Nepal maintains position in seventh annual Human Freedom Index



Nepal retains its position in the seventh annual Human Freedom Index co-published by the Cato Institute and the Fraser Institute in Canada yesterday.

The HFI ranks 84th out of 165 countries and territories based on 82 separate indicators of personal, civil and economic freedom, using data from 2008 to 2019, the most recent year for which sufficient data is available.

According to HFI-2019, Nepal scored 7.12 out of 10 for human freedom.

Likewise, Nepal’s personal and economic freedom scores are 7.41 and 6.71, respectively.

Although Nepal ranks 84th in the world in terms of human freedom, it ranks first among South Asian countries – Bhutan 98th, Sri Lanka 112th, India 119th, Bangladesh 142nd and Pakistan 145th. Afghanistan and the Maldives are not included in the index. The countries that took the top 10 places, in order, were Switzerland, New Zealand, Denmark, Estonia, Ireland, Canada and Finland (tied at 6), Australia , Sweden and Luxembourg. The ten least free countries in descending order are Libya, Burundi and Iraq (tied at 157), Somalia, Iran, Egypt, Sudan, Yemen, Venezuela and Syria.

According to the index, freedom has declined for 83% of the world’s population since 2008. “The report shows the importance of global freedom for improving human well-being and enabling people to lead the lives they want to live. “Said Ian Vásquez. , vice-president of international studies at the Cato Institute and co-author of the report’s index. “The data is of particular concern as it is pre-pandemic and we expect further deterioration in future reports,” he said.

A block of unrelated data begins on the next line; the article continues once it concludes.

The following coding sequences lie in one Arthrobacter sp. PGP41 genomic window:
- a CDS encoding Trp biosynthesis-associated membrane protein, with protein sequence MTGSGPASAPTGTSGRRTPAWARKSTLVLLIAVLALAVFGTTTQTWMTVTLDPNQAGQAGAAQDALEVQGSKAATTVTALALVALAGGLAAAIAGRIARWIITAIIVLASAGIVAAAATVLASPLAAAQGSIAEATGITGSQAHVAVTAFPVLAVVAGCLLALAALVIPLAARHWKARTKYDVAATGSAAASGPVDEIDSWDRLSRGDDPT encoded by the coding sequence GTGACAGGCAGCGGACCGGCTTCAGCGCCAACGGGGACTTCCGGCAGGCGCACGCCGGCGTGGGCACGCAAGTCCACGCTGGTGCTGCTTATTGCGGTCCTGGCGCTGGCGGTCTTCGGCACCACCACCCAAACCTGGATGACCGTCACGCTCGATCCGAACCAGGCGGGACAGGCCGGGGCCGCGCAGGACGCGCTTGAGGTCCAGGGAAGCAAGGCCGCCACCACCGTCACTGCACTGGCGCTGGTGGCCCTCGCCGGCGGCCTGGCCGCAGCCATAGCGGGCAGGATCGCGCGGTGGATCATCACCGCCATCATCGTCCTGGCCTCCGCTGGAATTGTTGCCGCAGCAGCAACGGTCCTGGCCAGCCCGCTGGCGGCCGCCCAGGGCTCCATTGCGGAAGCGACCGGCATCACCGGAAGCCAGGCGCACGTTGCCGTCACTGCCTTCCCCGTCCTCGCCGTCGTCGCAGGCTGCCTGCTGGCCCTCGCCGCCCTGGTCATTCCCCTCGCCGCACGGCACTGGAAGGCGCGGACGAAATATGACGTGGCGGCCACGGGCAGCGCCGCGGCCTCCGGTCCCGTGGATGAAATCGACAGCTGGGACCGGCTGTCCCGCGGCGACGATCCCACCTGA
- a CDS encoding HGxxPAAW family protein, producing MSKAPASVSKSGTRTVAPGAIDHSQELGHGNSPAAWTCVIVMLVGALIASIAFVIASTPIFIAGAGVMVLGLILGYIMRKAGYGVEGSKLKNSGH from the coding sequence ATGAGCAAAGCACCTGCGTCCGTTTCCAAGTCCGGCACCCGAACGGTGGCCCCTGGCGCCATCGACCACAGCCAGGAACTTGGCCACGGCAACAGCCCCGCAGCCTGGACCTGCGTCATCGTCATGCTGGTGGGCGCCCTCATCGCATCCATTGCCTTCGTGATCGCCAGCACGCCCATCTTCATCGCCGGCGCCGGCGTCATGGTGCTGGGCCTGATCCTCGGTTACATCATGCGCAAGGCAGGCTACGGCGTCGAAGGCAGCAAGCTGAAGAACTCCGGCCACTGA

Overall, the report finds that there is an uneven distribution of freedom around the world, with only 14.6% of the world’s population living in the top quartile of HFI jurisdictions and 40.3% living in the top quartile. inferior.

The human freedom gap between the freest and least free jurisdictions has widened since 2008, increasing by 6.6% when comparing the top and bottom quartiles of HFI nations.

The HFI captures the degree to which people are free to enjoy important rights such as freedom of expression, religion, association and assembly, and measures freedom of movement, women’s freedoms, crime and violence , and legal discrimination against same-sex relationships.

A version of this article appears in the December 18, 2021 print of The Himalayan Times.

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